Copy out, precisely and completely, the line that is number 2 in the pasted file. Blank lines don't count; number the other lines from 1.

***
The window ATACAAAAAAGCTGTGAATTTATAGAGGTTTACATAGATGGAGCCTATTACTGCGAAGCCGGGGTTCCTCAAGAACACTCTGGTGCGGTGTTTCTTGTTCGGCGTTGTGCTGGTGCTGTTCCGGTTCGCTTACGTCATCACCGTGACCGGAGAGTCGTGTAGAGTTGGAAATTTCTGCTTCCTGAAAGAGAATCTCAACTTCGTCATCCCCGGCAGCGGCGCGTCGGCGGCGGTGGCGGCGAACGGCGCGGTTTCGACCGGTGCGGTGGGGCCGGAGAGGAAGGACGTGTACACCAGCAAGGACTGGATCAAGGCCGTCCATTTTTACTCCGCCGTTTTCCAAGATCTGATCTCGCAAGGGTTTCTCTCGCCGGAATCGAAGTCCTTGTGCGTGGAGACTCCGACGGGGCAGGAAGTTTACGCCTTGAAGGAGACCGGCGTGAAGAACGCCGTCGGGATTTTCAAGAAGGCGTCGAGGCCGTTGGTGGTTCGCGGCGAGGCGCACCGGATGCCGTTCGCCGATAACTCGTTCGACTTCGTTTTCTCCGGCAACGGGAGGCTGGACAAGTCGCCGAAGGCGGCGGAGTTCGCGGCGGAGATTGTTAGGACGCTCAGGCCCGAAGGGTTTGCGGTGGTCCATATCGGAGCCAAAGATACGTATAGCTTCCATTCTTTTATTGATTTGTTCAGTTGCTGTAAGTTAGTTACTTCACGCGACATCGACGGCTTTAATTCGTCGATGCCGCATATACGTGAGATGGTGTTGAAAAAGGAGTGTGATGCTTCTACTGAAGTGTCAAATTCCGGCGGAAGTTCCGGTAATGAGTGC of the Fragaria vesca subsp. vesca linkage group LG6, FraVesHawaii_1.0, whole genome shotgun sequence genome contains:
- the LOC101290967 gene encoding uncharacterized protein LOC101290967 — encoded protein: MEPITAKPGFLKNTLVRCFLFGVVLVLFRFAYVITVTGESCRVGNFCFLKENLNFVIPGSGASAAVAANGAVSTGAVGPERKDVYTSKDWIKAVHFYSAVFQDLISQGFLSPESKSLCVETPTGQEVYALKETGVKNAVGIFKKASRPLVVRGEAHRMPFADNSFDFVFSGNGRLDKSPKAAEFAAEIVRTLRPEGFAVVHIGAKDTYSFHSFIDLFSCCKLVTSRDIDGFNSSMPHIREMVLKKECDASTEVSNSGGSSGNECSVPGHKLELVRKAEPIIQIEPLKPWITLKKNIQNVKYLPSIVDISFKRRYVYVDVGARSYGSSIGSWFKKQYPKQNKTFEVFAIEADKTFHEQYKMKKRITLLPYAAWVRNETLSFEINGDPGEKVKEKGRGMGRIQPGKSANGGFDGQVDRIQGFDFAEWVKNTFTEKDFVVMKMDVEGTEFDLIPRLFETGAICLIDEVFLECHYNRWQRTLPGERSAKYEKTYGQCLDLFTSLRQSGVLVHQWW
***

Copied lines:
- the LOC101290967 gene encoding uncharacterized protein LOC101290967 — encoded protein: MEPITAKPGFLKNTLVRCFLFGVVLVLFRFAYVITVTGESCRVGNFCFLKENLNFVIPGSGASAAVAANGAVSTGAVGPERKDVYTSKDWIKAVHFYSAVFQDLISQGFLSPESKSLCVETPTGQEVYALKETGVKNAVGIFKKASRPLVVRGEAHRMPFADNSFDFVFSGNGRLDKSPKAAEFAAEIVRTLRPEGFAVVHIGAKDTYSFHSFIDLFSCCKLVTSRDIDGFNSSMPHIREMVLKKECDASTEVSNSGGSSGNECSVPGHKLELVRKAEPIIQIEPLKPWITLKKNIQNVKYLPSIVDISFKRRYVYVDVGARSYGSSIGSWFKKQYPKQNKTFEVFAIEADKTFHEQYKMKKRITLLPYAAWVRNETLSFEINGDPGEKVKEKGRGMGRIQPGKSANGGFDGQVDRIQGFDFAEWVKNTFTEKDFVVMKMDVEGTEFDLIPRLFETGAICLIDEVFLECHYNRWQRTLPGERSAKYEKTYGQCLDLFTSLRQSGVLVHQWW